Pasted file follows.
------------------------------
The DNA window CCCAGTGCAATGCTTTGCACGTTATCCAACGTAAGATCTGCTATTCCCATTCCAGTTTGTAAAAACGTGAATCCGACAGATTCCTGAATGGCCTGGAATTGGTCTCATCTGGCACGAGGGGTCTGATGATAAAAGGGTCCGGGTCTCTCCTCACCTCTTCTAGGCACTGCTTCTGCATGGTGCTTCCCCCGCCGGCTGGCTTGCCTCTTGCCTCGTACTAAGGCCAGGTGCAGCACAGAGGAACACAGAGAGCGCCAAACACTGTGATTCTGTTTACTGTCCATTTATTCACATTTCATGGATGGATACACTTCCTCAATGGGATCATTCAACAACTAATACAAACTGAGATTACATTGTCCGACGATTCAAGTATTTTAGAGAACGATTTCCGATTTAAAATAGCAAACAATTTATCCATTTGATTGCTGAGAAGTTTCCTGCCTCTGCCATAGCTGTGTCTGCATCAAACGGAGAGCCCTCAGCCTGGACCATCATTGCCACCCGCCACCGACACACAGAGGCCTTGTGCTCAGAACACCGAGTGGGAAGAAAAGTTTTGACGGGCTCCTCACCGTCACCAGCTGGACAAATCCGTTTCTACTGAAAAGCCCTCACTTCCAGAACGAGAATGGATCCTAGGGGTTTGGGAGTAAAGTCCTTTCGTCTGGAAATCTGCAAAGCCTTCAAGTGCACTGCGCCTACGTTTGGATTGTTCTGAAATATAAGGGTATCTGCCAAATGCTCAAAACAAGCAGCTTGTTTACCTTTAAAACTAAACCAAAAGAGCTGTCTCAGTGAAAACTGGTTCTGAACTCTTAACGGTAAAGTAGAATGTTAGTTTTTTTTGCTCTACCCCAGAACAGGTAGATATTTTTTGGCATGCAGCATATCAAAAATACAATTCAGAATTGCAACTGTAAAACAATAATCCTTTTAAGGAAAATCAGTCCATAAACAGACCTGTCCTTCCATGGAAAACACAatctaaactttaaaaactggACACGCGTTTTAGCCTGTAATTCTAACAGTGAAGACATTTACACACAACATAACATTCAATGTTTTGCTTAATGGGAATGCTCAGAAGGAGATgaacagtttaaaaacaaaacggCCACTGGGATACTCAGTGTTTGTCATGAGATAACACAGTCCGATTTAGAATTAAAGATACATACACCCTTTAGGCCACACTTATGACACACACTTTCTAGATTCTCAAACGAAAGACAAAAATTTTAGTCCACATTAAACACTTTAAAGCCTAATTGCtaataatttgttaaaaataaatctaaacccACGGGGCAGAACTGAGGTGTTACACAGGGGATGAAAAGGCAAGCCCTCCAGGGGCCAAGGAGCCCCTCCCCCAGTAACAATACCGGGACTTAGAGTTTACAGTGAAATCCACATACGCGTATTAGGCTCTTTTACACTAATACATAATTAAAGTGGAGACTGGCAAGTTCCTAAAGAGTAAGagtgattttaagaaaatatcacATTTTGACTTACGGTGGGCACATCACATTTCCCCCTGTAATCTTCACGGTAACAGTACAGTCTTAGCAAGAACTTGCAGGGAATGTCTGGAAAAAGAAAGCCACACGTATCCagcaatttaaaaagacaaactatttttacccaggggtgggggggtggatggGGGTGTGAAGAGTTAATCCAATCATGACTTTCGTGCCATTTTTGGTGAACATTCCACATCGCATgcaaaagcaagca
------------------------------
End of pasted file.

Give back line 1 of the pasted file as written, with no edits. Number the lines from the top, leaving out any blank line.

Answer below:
The DNA window CCCAGTGCAATGCTTTGCACGTTATCCAACGTAAGATCTGCTATTCCCATTCCAGTTTGTAAAAACGTGAATCCGACAGATTCCTGAATGGCCTGGAATTGGTCTCATCTGGCACGAGGGGTCTGATGATAAAAGGGTCCGGGTCTCTCCTCACCTCTTCTAGGCACTGCTTCTGCATGGTGCTTCCCCCGCCGGCTGGCTTGCCTCTTGCCTCGTACTAAGGCCAGGTGCAGCACAGAGGAACACAGAGAGCGCCAAACACTGTGATTCTGTTTACTGTCCATTTATTCACATTTCATGGATGGATACACTTCCTCAATGGGATCATTCAACAACTAATACAAACTGAGATTACATTGTCCGACGATTCAAGTATTTTAGAGAACGATTTCCGATTTAAAATAGCAAACAATTTATCCATTTGATTGCTGAGAAGTTTCCTGCCTCTGCCATAGCTGTGTCTGCATCAAACGGAGAGCCCTCAGCCTGGACCATCATTGCCACCCGCCACCGACACACAGAGGCCTTGTGCTCAGAACACCGAGTGGGAAGAAAAGTTTTGACGGGCTCCTCACCGTCACCAGCTGGACAAATCCGTTTCTACTGAAAAGCCCTCACTTCCAGAACGAGAATGGATCCTAGGGGTTTGGGAGTAAAGTCCTTTCGTCTGGAAATCTGCAAAGCCTTCAAGTGCACTGCGCCTACGTTTGGATTGTTCTGAAATATAAGGGTATCTGCCAAATGCTCAAAACAAGCAGCTTGTTTACCTTTAAAACTAAACCAAAAGAGCTGTCTCAGTGAAAACTGGTTCTGAACTCTTAACGGTAAAGTAGAATGTTAGTTTTTTTTGCTCTACCCCAGAACAGGTAGATATTTTTTGGCATGCAGCATATCAAAAATACAATTCAGAATTGCAACTGTAAAACAATAATCCTTTTAAGGAAAATCAGTCCATAAACAGACCTGTCCTTCCATGGAAAACACAatctaaactttaaaaactggACACGCGTTTTAGCCTGTAATTCTAACAGTGAAGACATTTACACACAACATAACATTCAATGTTTTGCTTAATGGGAATGCTCAGAAGGAGATgaacagtttaaaaacaaaacggCCACTGGGATACTCAGTGTTTGTCATGAGATAACACAGTCCGATTTAGAATTAAAGATACATACACCCTTTAGGCCACACTTATGACACACACTTTCTAGATTCTCAAACGAAAGACAAAAATTTTAGTCCACATTAAACACTTTAAAGCCTAATTGCtaataatttgttaaaaataaatctaaacccACGGGGCAGAACTGAGGTGTTACACAGGGGATGAAAAGGCAAGCCCTCCAGGGGCCAAGGAGCCCCTCCCCCAGTAACAATACCGGGACTTAGAGTTTACAGTGAAATCCACATACGCGTATTAGGCTCTTTTACACTAATACATAATTAAAGTGGAGACTGGCAAGTTCCTAAAGAGTAAGagtgattttaagaaaatatcacATTTTGACTTACGGTGGGCACATCACATTTCCCCCTGTAATCTTCACGGTAACAGTACAGTCTTAGCAAGAACTTGCAGGGAATGTCTGGAAAAAGAAAGCCACACGTATCCagcaatttaaaaagacaaactatttttacccaggggtgggggggtggatggGGGTGTGAAGAGTTAATCCAATCATGACTTTCGTGCCATTTTTGGTGAACATTCCACATCGCATgcaaaagcaagca